If you want kids to read a book, give them a good scare. That was the philosophy behind the phenomenally successfully children's book series Fear Street and Goosebumps by R.L. Stine. Though the conventional wisdom of the day said a horror books series wouldn't work, Parachute Press publisher Jane Stine and her partner Joan Waricha introduced FearStreet in 1989. The series worked without having a set of continuing characters, as The Baby-Sitters Club did. Instead, it was the place that was the common factor in all the books, and, as Stine says, "If you lived on Fear Street, there's a high percentage of bad things happening to you."

The partners were taken aback by the instant success of FearStreet. As Stine recalls, "it was a shock for us to discover that children wanted to read scary books with humor in them."

To keep that audience coming back for more, Stine and Waricha wanted to launch a series of horror books for middle grade readers. Stine's husband and star author, R.L. Stine, said he would do it only if he could think of a good title. That night he went home, picked up TV Guide and was inspired. "It's Goosebumps week on Channel 11," read the ad.

The year was 1992, and Goosebumps was the Harry Potter of its day. "It was simply beyond anyone's comprehension how it took off," says Stine. "You couldn't walk down the street without seeing kids carry the books."

Even more excited than the kids who were scooping up the books, published once a month, were booksellers, who bombarded R.L. Stine at industry conventions. "They said to him, 'Thank you for my new air conditioner, thank you for my kids' college education, thank you for my new carpet,'" Stine says. Another said, "On your tombstone, it should say, 'He got boys to read.' "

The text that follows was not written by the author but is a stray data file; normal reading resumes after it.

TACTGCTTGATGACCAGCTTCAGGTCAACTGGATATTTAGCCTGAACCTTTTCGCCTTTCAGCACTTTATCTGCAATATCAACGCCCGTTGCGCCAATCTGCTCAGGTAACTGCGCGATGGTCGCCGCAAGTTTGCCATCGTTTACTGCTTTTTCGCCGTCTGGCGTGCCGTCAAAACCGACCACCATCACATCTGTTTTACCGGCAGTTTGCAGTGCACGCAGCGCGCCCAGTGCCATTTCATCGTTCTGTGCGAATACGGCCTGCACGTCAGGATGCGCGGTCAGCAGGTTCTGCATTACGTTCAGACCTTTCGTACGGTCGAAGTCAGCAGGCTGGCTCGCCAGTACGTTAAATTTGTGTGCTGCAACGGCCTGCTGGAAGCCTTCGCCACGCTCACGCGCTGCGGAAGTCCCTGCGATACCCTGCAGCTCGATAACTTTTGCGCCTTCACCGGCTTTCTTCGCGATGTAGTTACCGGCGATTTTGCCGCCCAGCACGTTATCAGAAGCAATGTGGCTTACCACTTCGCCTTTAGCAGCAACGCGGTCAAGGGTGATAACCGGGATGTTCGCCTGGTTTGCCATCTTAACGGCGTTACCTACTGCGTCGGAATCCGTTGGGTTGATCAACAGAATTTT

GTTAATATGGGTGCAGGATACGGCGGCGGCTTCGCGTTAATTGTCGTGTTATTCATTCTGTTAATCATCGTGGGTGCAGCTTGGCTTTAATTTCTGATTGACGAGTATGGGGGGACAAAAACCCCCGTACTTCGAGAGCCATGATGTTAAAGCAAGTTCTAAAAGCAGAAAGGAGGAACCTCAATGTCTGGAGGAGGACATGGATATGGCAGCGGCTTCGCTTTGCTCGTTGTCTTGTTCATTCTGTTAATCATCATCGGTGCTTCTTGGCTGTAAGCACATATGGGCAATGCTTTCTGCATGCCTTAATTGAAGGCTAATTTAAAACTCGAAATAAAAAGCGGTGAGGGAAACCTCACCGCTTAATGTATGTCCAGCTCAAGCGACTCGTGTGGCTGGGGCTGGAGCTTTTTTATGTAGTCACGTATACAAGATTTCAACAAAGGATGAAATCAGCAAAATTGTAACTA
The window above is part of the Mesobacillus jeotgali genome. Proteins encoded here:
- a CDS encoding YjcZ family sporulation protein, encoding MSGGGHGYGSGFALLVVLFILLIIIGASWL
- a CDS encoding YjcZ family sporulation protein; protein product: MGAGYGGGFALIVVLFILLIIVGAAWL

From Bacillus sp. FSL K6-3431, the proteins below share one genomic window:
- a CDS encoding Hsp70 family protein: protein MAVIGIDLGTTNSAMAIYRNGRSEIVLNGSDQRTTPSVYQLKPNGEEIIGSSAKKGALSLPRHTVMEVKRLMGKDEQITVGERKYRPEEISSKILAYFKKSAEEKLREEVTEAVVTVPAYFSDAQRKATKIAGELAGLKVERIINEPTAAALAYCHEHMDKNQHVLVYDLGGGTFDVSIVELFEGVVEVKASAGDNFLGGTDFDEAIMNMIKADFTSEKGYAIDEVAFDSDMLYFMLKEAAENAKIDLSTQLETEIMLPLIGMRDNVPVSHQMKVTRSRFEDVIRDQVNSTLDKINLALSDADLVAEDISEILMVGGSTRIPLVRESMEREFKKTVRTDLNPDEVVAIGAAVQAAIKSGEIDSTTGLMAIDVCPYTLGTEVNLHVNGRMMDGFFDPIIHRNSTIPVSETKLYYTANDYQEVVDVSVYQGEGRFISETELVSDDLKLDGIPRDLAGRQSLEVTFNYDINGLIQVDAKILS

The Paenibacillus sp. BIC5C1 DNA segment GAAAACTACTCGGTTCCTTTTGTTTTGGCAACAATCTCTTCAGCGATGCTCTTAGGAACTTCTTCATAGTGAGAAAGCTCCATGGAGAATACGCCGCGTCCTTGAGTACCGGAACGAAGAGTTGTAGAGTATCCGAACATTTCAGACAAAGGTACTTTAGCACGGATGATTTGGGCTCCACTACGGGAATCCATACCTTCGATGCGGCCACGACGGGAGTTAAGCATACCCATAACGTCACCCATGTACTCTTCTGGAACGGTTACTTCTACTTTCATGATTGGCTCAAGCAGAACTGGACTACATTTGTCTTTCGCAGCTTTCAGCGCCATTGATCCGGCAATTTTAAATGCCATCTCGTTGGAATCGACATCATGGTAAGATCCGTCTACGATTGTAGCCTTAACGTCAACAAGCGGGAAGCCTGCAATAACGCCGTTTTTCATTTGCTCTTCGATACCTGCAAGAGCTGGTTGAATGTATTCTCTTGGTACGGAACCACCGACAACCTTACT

How Stine got boys—and girls—to read was by delivering a series of well-timed twists in his stories. Readers came to expect them; familiarity, in this case, bred loyalty. "Bob gives kids a very comfortable sense of knowing they're going to have a good time," Stine says. "He thinks setting up a good punch line is the same as setting up a good scare."

Of course, the Goosebumps books did not seduce all kids. In fact, one boy the Stines knew intimately—their son Matt—remained impervious to their narrative charms. "When he was in middle school, it was height of the Goosebumps craze. Matt's claim to fame was that he never read them," Stine says. She pauses, then adds, with a laugh, "Your kids will do anything to torture you."

Matt Stine is 25 now, and the Goosebumps series has sold an astounding 250 million copies (and you can throw in another 80 million for Fear Street). Still, despite this impressive legacy, R.L. Stine is set to introduce another children's series this fall. HarperCollins will publish Rotten School. For an author whose sales have already landed him in The Guinness Book of World Records, it may seem easy to rest on your laurels, but, as Stine says, "Bob has a very close connection with readers and they have been very loyal."